Tutoring Pays Well

Tutoring pays well, real well. So, as one of my part time jobs, I tutor 7 students in languages. Two days ago one of my student’s moms “fired” me. Her son, Jad, had to write an essay for his French class, so his mom asked me to sit down and write it for him. When I said that this would not be possible, but that I would be delighted to help Jad write an essay and correct it for him, the mom went mad: “I pay you so you do as I say. You are not here to raise my son but to make sure he passes French.” She was very persistent, and I was very clear: “I am sorry, but this is called cheating and plagiarism. I have my values and I cannot do that.” To me there was no question, no dilemma. It’s not about her son passing nor is it about me getting paid, it’s about a principle of right and wrong. You know the end of this story.

Now flip that coin.

Yesterday, I had to pass a final exam for one of my most challenging classes. The material was heavy. For some reason, the teacher was completely oblivious to the massive cheating that was going on in class. Most students were on their smart phones, others simply dictated answers to each other… It was so massive that I was unable to focus. I looked around: at least half this political science class was graduating this year. Questions lingered in my mind: LAU prides itself for producing tomorrow’s leaders. We have a gazillion ‘leadership programs’ at this university, and yet what is LAU producing? If we preach change and we hope that we will be its agents, when do we decide to live up to our principles and values? Where does citizenship start? If we are unable to keep from cheating in a simple undergraduate class, what will be the case when monetary compensation is on the line? What would happen when there are some important social relationships that we would otherwise loose if we live up to our standards?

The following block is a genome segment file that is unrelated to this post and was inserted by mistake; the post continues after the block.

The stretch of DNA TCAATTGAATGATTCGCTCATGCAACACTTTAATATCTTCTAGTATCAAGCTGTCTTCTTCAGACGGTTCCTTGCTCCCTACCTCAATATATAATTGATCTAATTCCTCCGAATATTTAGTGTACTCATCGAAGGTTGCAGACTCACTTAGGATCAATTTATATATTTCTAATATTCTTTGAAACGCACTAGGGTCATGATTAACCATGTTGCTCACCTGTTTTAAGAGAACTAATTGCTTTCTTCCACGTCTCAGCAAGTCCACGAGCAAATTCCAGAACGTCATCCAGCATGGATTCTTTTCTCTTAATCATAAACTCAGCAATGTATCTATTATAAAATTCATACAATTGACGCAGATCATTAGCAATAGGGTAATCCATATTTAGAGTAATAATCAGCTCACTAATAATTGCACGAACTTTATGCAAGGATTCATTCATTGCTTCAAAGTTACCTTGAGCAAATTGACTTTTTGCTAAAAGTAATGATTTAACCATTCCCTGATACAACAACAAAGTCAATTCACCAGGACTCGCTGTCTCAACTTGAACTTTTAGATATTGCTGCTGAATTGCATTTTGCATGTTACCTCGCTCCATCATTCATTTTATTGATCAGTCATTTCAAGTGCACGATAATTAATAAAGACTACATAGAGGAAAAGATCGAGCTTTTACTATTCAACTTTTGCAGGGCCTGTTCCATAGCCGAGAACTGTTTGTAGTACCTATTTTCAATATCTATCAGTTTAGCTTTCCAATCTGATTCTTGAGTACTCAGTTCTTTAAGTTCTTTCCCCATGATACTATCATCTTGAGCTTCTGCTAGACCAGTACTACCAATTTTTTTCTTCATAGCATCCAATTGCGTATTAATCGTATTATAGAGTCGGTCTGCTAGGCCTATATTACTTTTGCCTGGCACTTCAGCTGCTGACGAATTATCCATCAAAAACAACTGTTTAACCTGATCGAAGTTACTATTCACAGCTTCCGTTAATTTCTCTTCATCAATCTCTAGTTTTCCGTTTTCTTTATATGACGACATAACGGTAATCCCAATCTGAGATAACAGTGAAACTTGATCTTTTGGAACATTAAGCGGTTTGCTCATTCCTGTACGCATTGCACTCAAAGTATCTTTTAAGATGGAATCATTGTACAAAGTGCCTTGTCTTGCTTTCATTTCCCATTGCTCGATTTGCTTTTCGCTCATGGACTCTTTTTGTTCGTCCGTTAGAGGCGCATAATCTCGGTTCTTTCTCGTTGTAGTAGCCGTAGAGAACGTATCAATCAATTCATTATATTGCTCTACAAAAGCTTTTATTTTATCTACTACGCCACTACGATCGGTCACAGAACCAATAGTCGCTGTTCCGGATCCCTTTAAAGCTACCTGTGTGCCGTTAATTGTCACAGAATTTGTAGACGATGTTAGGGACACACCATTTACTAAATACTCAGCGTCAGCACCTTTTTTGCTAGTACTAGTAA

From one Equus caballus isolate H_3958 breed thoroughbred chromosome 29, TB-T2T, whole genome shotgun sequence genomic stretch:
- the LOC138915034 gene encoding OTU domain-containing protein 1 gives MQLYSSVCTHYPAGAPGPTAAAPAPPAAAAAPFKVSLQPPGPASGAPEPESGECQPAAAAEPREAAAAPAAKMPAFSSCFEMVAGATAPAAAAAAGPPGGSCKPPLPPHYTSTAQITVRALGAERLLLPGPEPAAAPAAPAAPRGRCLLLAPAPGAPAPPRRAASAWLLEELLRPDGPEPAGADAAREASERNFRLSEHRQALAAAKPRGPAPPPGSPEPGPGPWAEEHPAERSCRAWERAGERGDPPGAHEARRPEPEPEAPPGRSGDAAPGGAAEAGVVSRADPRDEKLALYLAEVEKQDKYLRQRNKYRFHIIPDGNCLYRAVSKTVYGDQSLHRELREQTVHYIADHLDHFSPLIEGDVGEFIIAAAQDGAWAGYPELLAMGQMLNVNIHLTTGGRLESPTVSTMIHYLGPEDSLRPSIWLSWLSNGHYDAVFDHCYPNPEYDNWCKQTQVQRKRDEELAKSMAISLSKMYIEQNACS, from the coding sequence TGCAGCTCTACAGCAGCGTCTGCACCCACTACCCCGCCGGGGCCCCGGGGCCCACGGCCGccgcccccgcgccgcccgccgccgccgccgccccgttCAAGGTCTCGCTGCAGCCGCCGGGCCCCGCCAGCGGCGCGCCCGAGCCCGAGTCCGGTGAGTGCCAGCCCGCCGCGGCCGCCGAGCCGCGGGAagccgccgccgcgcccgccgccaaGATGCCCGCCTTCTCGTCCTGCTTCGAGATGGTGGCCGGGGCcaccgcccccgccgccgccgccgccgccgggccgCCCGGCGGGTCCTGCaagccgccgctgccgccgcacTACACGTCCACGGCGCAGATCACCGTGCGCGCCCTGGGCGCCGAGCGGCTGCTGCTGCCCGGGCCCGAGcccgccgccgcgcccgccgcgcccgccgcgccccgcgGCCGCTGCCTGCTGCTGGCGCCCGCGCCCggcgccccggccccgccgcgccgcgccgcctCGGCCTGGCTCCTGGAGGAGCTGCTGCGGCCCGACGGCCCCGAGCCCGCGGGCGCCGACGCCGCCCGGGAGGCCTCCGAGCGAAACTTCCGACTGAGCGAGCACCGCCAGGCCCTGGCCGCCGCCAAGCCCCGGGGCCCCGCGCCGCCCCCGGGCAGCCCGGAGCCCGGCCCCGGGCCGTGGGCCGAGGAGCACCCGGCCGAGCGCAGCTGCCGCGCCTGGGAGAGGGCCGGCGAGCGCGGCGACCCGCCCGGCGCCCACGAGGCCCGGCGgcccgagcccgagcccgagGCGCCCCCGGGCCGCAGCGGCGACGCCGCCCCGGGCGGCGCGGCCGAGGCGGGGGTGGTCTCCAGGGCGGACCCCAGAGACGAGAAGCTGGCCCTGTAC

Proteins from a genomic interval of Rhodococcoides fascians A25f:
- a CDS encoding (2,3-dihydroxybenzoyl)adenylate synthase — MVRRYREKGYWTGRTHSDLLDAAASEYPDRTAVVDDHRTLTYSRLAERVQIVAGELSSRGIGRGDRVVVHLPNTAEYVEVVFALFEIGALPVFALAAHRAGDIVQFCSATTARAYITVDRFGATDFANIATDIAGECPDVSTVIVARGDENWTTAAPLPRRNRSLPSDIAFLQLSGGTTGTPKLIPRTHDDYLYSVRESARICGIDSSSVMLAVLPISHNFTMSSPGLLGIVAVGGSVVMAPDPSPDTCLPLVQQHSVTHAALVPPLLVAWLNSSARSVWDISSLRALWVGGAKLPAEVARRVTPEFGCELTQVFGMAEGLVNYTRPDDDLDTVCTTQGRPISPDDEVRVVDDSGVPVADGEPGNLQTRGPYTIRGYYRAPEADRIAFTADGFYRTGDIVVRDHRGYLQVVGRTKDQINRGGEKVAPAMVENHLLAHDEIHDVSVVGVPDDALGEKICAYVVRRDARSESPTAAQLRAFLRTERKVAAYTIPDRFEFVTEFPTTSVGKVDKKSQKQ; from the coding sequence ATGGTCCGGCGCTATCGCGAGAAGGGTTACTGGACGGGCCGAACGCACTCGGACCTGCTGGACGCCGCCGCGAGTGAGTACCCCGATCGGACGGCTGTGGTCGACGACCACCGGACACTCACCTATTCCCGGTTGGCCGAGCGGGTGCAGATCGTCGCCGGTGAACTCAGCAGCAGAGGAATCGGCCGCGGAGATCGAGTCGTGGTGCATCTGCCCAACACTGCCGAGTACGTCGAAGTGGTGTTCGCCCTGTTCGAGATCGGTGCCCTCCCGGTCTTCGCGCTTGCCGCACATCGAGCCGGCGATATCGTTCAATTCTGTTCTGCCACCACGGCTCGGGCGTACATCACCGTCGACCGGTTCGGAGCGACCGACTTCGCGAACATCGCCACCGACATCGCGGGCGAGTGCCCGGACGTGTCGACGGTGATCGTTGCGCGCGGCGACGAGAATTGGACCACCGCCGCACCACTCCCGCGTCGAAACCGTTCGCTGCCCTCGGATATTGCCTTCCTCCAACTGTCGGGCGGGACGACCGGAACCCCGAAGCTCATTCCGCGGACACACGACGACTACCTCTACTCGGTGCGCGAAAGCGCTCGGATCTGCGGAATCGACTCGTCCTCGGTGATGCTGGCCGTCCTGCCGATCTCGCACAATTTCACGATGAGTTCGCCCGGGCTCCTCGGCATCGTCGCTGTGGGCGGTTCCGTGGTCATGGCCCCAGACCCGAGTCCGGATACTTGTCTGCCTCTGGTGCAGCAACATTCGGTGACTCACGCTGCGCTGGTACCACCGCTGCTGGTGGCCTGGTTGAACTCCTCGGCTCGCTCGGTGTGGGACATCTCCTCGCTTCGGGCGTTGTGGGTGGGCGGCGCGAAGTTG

I am talking about Lebanon, I am talking about citizenship, I am talking about values central for change. No, Lebanon will not be changed. It will not be changed by our generation of corrupt ‘leaders’. It will be worse as it reinforces itself by sucking into it the most talented and smart people we have in this country. And why should we expect change since the voices of our role models (parents or others) have called us down the wide and easy path of fraud?

This is a call for self-examination and reflection. This is a challenge to take the narrow and straight path.

To standing for our principles in good times and bad times,

Manal Tayar

Published in Mish Jareedi August 2013 Printed Edition – click here to view original publication